The History of Turnham Malpas
The visit of the Prince of Wales (later Edward VII) to the village in 1887, as part of the celebrations of the Golden Jubilee of his mother Queen Victoria, has been recorded in great depth by the Museum in Culworth. Copies of menu’s can be seen, pictures of the Prince with the “bag” for the day when out shooting, and a walking stick purported to have been left behind by the Prince. He stayed at the Big House for two nights and attended Matins at the Church on the Sunday morning (note the plaque commemorating his visit). Some uncharitable local leaders spread the word that Sir Tristan Templeton was trying rather too desperately for a Dukedom or some such. In fact the Prince had invited himself for the shooting (it being August) and to sample the renowned cooking of Sir Tristan’s French chef.
World War One brought death to the village as to almost every town and village in the country. The family worst hit were the Glover family. Five boys and three girls lived with their parents in one of the tiny cottages right on the Green (a descendent of the Glovers still occupies the cottage). The eldest four boys got their calling up papers and were drafted to France in a matter of months. In the space of three weeks all four of the boys had been killed. Other families lost a son here and there, but none were so deeply affected as the Glover family. Rumour has it that the four Glover brothers had extracted, by force, a pound each from the Charity Fund which the Rector administered so when they died the Charity Fund curse came into the village consciousness. The Rector at the time died when his carriage overturned, the verger’s daughter died of scarlet fever, the verger committed suicide and in modern times the bank manager, while attempting to clear up the Fund account, died of a heart attack. Peter Harris the current Rector came close to death in a traffic accident only because, they said, he was contemplating how to use the accrued money for the benefit of the Church.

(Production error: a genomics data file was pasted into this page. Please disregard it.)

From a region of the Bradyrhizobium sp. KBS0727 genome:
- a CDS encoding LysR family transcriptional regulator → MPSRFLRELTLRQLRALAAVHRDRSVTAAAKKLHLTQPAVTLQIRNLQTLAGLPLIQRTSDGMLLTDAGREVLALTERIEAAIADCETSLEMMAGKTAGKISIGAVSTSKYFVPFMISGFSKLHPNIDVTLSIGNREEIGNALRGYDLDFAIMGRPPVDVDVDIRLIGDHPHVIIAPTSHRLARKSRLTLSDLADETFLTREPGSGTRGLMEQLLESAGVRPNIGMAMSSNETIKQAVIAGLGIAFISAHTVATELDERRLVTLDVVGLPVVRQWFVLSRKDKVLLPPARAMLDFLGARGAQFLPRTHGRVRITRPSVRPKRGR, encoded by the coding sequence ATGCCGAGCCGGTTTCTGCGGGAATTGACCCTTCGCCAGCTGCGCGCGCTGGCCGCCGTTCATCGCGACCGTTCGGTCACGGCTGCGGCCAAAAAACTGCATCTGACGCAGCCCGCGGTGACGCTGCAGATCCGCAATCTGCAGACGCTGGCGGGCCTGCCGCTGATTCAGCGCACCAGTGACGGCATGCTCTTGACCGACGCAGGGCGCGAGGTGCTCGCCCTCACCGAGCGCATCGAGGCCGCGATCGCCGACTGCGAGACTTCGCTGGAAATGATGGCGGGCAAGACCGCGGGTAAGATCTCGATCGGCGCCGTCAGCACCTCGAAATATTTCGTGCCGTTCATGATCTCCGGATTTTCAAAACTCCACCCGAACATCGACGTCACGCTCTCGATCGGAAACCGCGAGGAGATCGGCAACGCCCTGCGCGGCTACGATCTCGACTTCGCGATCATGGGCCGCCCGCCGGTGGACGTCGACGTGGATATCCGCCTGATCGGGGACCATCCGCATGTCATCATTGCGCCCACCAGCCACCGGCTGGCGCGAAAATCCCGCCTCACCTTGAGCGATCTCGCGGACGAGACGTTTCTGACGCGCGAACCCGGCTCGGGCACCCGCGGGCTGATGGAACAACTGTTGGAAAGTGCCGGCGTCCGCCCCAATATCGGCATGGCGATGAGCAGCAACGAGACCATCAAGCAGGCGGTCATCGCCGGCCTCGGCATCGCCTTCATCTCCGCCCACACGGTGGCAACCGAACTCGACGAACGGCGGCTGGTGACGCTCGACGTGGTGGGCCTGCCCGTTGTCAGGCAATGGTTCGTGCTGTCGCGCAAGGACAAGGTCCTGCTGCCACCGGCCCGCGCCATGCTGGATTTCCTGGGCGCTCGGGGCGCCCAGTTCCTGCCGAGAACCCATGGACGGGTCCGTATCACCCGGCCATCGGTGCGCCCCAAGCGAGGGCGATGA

Due to the fierce opposition of the villagers to the use of the money in their village, the accrued money was finally given to charity. Through the years there have been several attempts by both the council and private individuals to get street lighting and a one way system for the road around the village green. But these ideas have been fiercely resisted, and, despite a major initiative by the Council at the end of 1999 to bring the village into the twenty first century, it is still without street lighting, without a one way system for the roads, without part-time traffic lights and without numbers for the houses.
The Post Office attempted to introduce numbering to ease the work of the local postmen but this was rejected. Consequently the village houses have names not numbers. In their defence, the Post Office pointed out the confusion of Orchard House and Orchid House within yards of each other, but to no avail.